- The Washington Times - Tuesday, July 17, 2007

KORTEK, Iraq — A leader of about 2,000 Kurdish rebels with a presence in Iraq that threatens to spark a Turkish invasion says his group seeks greater democratic representation in Turkey and not an independent state.

With Turkish parliamentary elections scheduled for Sunday, “Turkey is faced with a choice between democracy and authoritarianism,” said Cemil Bayik, one of the two most powerful figures in the Kurdistan Workers’ Party, or PKK.

“This debate about secularism and the Kurds is political maneuvering — just a means for the powers that be to hold on to their influence,” Mr. Bayik said.

Based in towering mountains on Iraq’s border with Iran, he said, his fighters are only exercising their “right of self-defense.”

Since the start of the year, 67 Turkish soldiers have died fighting the PKK. The wave of violence at one stage threatened to prevent elections this month.

Talk of delays has subsided, but campaign speeches focus on the threat of Kurdish “terrorism,” not the economy or reforms for the European Union.

The 140,000 Turkish soldiers massed on Iraq’s border since late April are giving rise to rumors that Ankara might permit military operations before the elections.

“A Turkish invasion of Iraq would lead to the division of Turkey,” Mr. Bayik said. “They won’t just have us in opposition; they’ll have the world.”

Nabi Sensoy, the Turkish ambassador in Washington, told the Associated Press this month that U.S. weapons have been turning up in the hands of Kurdish guerrillas staging attacks in Turkey. He did not suggest that the United States has been supplying the weapons directly, but he said Washington is not doing enough to influence Kurdish politicians in the Iraqi government to crack down on the PKK.

Turkey, a member of NATO, remains a key ally of the United States.

The PKK says it has been fighting since 1995 for democratic rights in a nation that has long oppressed the Kurdish minority in its southeast.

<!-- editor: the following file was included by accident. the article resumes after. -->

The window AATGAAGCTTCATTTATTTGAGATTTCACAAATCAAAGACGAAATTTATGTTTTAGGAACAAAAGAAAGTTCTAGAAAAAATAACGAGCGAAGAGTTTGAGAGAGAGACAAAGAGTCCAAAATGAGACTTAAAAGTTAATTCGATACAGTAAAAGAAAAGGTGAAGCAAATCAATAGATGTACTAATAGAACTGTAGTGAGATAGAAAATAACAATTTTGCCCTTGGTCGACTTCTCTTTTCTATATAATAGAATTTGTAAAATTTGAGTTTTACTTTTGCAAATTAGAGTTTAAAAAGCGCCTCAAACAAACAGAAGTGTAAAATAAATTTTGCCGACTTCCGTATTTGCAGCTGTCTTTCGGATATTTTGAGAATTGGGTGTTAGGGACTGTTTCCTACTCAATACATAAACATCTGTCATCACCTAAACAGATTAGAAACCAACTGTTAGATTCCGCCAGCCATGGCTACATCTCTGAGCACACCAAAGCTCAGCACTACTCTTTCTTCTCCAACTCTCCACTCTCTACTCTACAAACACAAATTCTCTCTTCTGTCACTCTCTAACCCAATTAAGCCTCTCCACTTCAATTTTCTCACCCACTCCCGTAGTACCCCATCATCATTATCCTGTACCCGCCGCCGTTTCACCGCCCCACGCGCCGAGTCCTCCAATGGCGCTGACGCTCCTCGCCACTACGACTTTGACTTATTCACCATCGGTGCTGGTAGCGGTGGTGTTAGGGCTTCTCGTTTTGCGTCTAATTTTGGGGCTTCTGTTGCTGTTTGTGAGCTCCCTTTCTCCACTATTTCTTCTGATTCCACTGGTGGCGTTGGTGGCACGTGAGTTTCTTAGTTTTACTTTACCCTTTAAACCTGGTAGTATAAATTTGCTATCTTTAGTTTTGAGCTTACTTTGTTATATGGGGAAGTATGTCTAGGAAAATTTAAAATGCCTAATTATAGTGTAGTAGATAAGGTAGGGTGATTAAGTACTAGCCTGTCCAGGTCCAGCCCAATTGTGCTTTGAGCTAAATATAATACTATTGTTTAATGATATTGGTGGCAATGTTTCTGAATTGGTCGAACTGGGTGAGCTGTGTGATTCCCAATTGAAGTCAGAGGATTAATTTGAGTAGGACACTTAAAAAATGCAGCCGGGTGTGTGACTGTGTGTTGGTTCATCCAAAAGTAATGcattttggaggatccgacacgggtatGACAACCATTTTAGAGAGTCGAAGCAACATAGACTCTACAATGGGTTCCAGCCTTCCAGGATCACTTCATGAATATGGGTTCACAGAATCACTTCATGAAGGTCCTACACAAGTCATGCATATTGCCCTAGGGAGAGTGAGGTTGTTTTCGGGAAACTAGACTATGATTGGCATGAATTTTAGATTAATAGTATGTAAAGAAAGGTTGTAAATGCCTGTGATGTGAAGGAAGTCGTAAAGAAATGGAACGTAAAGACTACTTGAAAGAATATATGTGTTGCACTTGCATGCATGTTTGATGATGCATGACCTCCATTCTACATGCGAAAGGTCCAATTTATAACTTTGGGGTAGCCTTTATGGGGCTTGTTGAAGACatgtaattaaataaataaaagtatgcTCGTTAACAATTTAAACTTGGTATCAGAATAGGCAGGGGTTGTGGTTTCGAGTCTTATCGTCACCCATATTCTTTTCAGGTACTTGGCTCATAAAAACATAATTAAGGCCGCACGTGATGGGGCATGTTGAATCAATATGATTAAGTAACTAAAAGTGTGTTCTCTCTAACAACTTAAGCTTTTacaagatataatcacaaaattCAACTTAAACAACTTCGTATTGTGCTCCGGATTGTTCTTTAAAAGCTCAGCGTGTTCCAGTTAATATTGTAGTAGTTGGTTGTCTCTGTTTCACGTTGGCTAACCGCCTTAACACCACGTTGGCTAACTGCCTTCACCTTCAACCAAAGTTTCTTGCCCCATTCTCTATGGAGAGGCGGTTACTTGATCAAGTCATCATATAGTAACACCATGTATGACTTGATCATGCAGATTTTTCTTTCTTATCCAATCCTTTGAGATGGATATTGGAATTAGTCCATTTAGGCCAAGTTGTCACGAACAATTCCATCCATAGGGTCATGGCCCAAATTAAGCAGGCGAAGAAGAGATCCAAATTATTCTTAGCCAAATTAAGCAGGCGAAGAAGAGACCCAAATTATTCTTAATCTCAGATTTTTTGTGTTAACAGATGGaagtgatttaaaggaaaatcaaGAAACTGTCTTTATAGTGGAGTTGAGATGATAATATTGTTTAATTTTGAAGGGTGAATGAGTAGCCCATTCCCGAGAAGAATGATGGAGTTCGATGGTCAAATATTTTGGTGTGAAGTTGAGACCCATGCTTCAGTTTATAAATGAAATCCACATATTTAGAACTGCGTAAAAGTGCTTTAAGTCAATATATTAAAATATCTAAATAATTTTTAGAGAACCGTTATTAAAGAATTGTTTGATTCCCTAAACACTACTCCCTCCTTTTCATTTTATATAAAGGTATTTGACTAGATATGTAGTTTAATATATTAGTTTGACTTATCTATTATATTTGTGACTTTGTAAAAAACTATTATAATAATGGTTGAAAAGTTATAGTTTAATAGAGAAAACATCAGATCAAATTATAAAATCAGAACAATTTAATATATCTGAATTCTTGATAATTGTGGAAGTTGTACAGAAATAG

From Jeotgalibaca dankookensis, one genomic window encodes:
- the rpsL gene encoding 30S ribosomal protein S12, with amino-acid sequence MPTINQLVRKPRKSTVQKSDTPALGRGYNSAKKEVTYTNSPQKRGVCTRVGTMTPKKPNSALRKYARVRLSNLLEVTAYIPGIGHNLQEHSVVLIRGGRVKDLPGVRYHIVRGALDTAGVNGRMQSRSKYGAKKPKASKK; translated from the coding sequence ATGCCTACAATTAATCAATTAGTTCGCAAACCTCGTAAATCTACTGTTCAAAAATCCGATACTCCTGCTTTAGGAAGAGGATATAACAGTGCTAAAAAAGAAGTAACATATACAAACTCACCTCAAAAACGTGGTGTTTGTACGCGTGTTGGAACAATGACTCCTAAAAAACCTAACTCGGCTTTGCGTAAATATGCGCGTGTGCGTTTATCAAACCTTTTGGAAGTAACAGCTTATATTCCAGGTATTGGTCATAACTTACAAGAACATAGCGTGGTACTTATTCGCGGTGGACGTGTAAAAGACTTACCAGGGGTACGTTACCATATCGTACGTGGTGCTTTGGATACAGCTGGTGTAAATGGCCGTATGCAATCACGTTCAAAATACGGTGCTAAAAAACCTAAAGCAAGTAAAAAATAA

In April, a court ruled that four policemen who shot a 12-year-old Kurdish boy nine times in the back at close range had acted in self-defense and acquitted them.

In May, a mayor and his assistants in a majority Kurdish city were fired for offering multilingual municipal services. Before 1991, speaking Kurdish in public was a crime that could land the speaker in jail.

Now, said Orhan Miroglu, a senior member of a pro-Kurdish party that many Turks see as a front for the PKK, “nobody questions our right to have political representation.”

Mr. Bayik, the PKK leader, acknowledges that the situation has improved, but points to the refusal of the Turkish military and civilian leaders to take the PKK’s cease-fires seriously as evidence that the EU-backed democratization process in Ankara is a sham.

“We’re not fighting because we are in love with war. We’re fighting because we have been given no alternative,” he said. “It’s the army that feeds on war.”

Sedat Laciner, director of the Ankara-based International Strategic Research Organization and author of a book on the PKK, said, “This is an organization that grew out of a military coup, and nothing would make it happier than another one. The more Kurds are given rights, the more the PKK will lose ground.”

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